Nucleoeléctrica president Jose Luis Antunez, left, and China National Nuclear Corporation general manager Quian Zhimin sign the nuclear deal in Turkey on Tuesday
China will finance and build two nuclear power plants in Argentina in a deal worth up to $15bn, underlining Beijing’s continued presence in Latin America despite its slowing economy.
The deal comes amid a push to export China’s homegrown atomic technology, often by offering cheap technology and generous financing. It follows China’s move last month to take a one-third stake in a French-led project to build the first in a new generation of UK nuclear plants.
The agreement with Argentina, signed in Turkey during the G20 meetings, will see China provide most of the financing for the two new plants at a time when Buenos Aires is locked out of global credit markets.
The Sino-Argentine nuclear deal comes days ahead of Argentine presidential elections on Sunday which the centre-right and pro-business mayor of Buenos Aires, Mauricio Macri, is the favourite to win. Mr Macri is expected to sweep aside many of the protectionist policies followed by Cristina Fernández de Kirchner, the president.
The first plant will cost about $6bn and use Canadian “Candu” nuclear technology, while the second will use China’s homegrown Hualong One reactor, which Beijing is promoting for export.
“The construction of two new nuclear power plants will ensure our energy supply in the future,” Axel Kicillof, Argentina’s economy minister, told Argentine media. The agreements “are very favourable” and will “give us energy and competitiveness”, he said.
Buenos Aires has been one of Beijing’s larger clients, with $19bn of lending for Chinese-led infrastructure projects since 2007, according to the Inter-American Dialogue’s China database.
Although China has started to scale back its exposure to more risky Latin American borrowers, such as Venezuela, it provided an $11bn currency swap arrangement last year to bolster Argentina’s sagging reserves.
Both reactors will be built by state-owned China National Nuclear Corp in co-operation with Argentina’s state-owned Nucleoeléctrica. When finished, they will roughly double the country’s nuclear power capacity provided by its existing three nuclear plants.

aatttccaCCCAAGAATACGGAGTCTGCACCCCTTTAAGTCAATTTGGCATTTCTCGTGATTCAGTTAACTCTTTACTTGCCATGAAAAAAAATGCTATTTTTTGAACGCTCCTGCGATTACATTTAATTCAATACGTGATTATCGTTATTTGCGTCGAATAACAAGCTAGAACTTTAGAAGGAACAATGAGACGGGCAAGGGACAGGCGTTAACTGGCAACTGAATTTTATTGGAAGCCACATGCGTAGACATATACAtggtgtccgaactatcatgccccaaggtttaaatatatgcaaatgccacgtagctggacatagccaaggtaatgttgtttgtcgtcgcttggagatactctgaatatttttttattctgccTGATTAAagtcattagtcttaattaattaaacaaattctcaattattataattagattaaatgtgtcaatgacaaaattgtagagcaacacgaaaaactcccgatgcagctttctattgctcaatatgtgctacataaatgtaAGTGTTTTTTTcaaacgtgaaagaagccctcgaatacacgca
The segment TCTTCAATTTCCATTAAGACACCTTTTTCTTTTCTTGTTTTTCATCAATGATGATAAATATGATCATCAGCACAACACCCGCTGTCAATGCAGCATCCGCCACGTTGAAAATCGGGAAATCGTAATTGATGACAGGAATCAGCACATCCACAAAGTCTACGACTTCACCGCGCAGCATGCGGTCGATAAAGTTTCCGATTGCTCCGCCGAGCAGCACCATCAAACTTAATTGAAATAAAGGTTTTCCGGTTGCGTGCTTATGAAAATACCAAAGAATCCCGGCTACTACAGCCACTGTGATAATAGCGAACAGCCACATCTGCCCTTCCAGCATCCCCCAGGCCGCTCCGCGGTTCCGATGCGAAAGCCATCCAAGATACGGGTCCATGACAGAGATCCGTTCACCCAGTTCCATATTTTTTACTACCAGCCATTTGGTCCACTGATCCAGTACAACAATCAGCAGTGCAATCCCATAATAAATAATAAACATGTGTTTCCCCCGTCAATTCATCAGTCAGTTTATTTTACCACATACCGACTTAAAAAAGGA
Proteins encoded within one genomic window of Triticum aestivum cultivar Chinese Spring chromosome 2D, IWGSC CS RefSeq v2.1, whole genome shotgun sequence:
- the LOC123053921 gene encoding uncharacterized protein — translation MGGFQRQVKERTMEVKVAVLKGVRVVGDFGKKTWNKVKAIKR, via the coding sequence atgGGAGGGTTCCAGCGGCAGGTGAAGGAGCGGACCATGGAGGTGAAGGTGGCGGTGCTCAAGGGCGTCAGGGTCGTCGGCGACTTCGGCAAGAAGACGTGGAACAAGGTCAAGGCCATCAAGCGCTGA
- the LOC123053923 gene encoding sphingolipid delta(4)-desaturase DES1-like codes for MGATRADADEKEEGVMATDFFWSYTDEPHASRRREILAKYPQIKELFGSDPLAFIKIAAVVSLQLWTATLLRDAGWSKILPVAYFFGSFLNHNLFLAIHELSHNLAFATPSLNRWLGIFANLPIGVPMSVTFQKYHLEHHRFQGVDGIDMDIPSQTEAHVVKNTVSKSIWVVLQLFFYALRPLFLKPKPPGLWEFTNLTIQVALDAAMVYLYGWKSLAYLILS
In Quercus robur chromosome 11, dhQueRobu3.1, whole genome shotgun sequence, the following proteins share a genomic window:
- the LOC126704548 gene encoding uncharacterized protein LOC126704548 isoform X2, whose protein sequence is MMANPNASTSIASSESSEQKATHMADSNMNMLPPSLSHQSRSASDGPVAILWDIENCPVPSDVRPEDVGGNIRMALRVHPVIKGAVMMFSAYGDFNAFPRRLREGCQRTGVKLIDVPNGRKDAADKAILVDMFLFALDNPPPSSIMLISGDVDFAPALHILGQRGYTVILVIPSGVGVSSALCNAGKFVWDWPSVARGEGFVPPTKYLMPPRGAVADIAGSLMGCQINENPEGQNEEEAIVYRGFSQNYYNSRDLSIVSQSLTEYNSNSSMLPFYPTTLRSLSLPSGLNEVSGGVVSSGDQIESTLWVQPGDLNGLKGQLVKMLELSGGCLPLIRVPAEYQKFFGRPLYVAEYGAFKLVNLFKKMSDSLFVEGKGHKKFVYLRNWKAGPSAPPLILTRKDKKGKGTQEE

Chinese banks and companies will provide loans and investment to cover 85 per cent of the projects’ costs, with the loans to be paid back over 18 years with an annual interest rate below 6.5 per cent, according to Argentine media.
CNNC’s domestic state-owned rival, China General Nuclear Power Group (CGN), will apply to UK regulators next year for approval of its similar nuclear power technology as it seeks to build more plants in Britain.
CGN has already agreed to take a one-third stake in the French group EDF’s £18bn Hinkley Point power station, and wants to build a series of new reactors in the UK.
Analysts say success in exporting its nuclear technology to Britain will help China sell more nuclear plants around the world because of the perceived rigour of the UK’s regulatory regime.
“We have our first foot in the UK,” Zheng Dongshan, senior vice-president at CGN, said during a visit to Britain last month. “This could have a good effect to kick the door of other countries.”
Chinese economic planners have identified more than 60 countries between China and Europe as potential customers. They hope to provide 30 of the 200 nuclear plants they estimate will be under construction in those countries by 2030.
Back home, China already has 26 reactors under construction, eight of which it plans to complete by the end of this year.
In recent years Beijing has stepped in to provide financing and investment to several countries locked, like Argentina, out of international credit markets or shunned by global investors because of war, sanctions or corruption.
Latin America has been an area of particular interest to China because of the ruling Communist party’s desire to expand Chinese influence into America’s traditional “backyard”.
China has already made enormous investments throughout Latin America, including in ports, dams, railways and energy projects in Argentina.
Some in Argentina have raised concerns about the country’s growing reliance on China and Buenos Aires’ decision to sign the deals just before a presidential electoral runoff, after which Ms Fernández will step down at the end of her second term.
Mr Macri has promised to review all agreements signed between the current government and Beijing if he wins the November 22 run-off.